Definitions

from Wiktionary, Creative Commons Attribution/Share-Alike License

  • n. A tropical leguminous bush (Poinciana or Caesalpinia pulcherrima) with prickly branches and showy yellow or red flowers.

from the GNU version of the Collaborative International Dictionary of English

  • n. A tropical leguminous bush (Poinciana pulcherrima, or Cæsalpinia, pulcherrima) with prickly branches, and showy yellow or red flowers; -- so named from its having been sometimes used for hedges in the West Indies.

from The Century Dictionary and Cyclopedia

  • n. A West Indian name for the Cæsalpinia pulcherrima, a large-flowered leguminous shrub sometimes used for hedges. Also called flower-pride and Barbadospride.

Etymologies

from Wiktionary, Creative Commons Attribution/Share-Alike License

So named from its having been sometimes used for hedges in the West Indies.

Examples

  • "Stop her!" was Amyas 'first word; but his next was, "Let her go!" for springing like a deer through the little garden, and over the flower-fence, she turned, menacing with her blow-gun the sailors, who had already started in her pursuit.

    Journeys Through Bookland, Vol. 8

  • "Stop her!" were Amyas's first words; but his next were, "Let her go!" for, springing like a deer through the little garden and over the flower-fence, she turned, menacing with her blow-gun the sailors, who had already started in her pursuit.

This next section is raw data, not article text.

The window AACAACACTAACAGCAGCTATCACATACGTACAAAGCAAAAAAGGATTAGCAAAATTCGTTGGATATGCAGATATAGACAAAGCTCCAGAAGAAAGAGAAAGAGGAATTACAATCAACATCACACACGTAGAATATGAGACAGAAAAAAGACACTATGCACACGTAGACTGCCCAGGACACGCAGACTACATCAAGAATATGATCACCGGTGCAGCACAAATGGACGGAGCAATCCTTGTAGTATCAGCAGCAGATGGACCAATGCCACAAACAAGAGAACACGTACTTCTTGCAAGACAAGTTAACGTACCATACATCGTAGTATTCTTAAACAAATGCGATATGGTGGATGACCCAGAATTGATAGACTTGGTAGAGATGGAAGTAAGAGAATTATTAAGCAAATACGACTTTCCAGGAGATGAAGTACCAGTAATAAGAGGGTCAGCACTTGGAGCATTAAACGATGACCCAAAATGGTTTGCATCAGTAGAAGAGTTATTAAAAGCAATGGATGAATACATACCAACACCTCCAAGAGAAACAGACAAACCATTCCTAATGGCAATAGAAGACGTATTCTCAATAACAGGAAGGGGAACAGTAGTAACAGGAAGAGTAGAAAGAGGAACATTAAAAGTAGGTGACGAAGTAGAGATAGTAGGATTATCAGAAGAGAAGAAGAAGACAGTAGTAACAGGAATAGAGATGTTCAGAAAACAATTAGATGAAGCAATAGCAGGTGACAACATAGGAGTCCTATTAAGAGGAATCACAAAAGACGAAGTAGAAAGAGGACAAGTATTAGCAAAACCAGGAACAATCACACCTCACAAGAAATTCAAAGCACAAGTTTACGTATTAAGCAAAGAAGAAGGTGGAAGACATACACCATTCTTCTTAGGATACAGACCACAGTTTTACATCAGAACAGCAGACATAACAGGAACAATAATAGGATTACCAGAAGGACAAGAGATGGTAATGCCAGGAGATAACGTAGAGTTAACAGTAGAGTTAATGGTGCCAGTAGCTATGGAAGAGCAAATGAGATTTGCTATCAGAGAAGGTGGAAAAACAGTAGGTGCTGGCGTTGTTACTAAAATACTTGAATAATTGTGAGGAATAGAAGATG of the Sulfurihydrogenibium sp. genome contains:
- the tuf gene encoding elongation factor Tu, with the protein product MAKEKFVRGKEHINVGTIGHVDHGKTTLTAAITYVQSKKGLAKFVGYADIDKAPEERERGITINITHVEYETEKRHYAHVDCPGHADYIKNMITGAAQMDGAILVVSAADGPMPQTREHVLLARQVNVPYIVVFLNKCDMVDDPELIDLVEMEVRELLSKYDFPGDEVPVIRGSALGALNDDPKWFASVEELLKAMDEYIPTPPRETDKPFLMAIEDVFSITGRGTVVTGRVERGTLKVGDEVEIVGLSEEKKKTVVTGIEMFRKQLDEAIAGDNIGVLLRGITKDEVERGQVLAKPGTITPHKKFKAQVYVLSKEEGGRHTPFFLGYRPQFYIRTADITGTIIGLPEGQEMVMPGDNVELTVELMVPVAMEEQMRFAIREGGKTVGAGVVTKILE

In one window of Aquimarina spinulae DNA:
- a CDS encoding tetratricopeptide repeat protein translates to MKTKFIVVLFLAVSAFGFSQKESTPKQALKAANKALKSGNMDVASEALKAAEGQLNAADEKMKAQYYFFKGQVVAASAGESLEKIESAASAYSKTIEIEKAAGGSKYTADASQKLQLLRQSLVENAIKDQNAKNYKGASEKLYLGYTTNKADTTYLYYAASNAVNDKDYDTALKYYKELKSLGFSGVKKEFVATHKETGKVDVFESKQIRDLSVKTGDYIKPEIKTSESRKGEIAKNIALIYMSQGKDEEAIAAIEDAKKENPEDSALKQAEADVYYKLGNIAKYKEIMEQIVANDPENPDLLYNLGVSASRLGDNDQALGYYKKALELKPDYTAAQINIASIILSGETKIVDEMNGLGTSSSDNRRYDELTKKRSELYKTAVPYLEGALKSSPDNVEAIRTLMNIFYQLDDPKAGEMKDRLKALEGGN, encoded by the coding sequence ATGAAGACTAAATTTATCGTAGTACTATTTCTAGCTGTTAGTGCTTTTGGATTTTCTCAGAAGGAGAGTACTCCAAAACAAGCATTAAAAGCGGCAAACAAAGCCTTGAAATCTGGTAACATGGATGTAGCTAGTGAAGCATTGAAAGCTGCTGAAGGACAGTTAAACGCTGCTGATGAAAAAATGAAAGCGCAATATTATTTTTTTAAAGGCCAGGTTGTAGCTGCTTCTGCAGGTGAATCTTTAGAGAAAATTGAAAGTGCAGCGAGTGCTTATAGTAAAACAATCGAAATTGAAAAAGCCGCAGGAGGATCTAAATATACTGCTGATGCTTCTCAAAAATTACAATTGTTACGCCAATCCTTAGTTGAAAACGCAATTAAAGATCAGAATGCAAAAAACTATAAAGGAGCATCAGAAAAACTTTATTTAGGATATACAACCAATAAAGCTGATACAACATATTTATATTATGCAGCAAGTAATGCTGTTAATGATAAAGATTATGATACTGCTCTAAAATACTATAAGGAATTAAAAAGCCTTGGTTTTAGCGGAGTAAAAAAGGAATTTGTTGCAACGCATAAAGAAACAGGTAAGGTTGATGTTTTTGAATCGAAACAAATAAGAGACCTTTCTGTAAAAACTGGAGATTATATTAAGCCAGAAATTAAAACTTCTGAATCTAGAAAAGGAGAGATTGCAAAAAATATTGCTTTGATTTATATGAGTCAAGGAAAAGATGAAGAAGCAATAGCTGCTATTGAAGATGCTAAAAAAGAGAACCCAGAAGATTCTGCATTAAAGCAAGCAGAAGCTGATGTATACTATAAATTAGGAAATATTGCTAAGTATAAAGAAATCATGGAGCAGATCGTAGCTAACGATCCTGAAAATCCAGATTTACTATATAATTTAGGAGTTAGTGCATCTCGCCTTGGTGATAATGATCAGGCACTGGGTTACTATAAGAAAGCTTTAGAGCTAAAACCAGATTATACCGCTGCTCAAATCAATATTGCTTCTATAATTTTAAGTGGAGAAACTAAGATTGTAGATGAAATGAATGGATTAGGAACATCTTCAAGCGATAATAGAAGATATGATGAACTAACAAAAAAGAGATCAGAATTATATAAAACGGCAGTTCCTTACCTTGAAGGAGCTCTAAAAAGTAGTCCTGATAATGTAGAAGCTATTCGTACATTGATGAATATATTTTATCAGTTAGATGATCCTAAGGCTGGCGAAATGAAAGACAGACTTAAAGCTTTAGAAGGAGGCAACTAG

Westward Ho!, or, the voyages and adventures of Sir Amyas Leigh, Knight, of Burrough, in the county of Devon, in the reign of her most glorious majesty Queen Elizabeth

  • As the dark beauty forced her way, the maypole-aloe shook its yellow crown of flowers, many feet above her head; the lilac jessamine danced before her face; and the white datura, the pink flower-fence, and the scarlet cordia, closed round her form, or spread themselves beneath her feet.

    The Hour and the Man, An Historical Romance

  • With that immense quantity of large pebbles which now block up these paths, and which are scattered over most of the ground of this island, he formed pyramidal heaps here and there, at the base of which he laid mould, and planted rose-bushes, the Barbadoes flower-fence, and other shrubs which love to climb the rocks.

    Paul et Virginie. English

  • “Stop her!” were Amyas’s first words; but his next were, “Let her go!” for, springing like a deer through the little garden and over the flower-fence, she turned, menacing with her blow-gun the sailors, who had already started in her pursuit.

    Westward Ho!

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